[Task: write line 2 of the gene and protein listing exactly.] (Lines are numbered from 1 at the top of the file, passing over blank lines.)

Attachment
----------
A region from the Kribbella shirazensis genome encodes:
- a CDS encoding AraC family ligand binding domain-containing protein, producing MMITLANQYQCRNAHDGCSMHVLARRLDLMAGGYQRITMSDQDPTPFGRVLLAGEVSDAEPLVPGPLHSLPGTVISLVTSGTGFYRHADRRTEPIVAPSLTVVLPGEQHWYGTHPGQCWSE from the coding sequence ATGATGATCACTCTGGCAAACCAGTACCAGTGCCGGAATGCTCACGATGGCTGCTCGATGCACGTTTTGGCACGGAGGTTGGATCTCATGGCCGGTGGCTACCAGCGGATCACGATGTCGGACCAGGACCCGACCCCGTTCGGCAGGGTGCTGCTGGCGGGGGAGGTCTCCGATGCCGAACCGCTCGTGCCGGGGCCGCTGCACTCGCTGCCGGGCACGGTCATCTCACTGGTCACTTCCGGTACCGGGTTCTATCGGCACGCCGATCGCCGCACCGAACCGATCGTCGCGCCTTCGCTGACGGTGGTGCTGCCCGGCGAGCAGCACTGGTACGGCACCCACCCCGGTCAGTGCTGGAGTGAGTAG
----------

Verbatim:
- a CDS encoding AraC family ligand binding domain-containing protein, producing MMITLANQYQCRNAHDGCSMHVLARRLDLMAGGYQRITMSDQDPTPFGRVLLAGEVSDAEPLVPGPLHSLPGTVISLVTSGTGFYRHADRRTEPIVAPSLTVVLPGEQHWYGTHPGQCWSE from the coding sequence ATGATGATCACTCTGGCAAACCAGTACCAGTGCCGGAATGCTCACGATGGCTGCTCGATGCACGTTTTGGCACGGAGGTTGGATCTCATGGCCGGTGGCTACCAGCGGATCACGATGTCGGACCAGGACCCGACCCCGTTCGGCAGGGTGCTGCTGGCGGGGGAGGTCTCCGATGCCGAACCGCTCGTGCCGGGGCCGCTGCACTCGCTGCCGGGCACGGTCATCTCACTGGTCACTTCCGGTACCGGGTTCTATCGGCACGCCGATCGCCGCACCGAACCGATCGTCGCGCCTTCGCTGACGGTGGTGCTGCCCGGCGAGCAGCACTGGTACGGCACCCACCCCGGTCAGTGCTGGAGTGAGTAG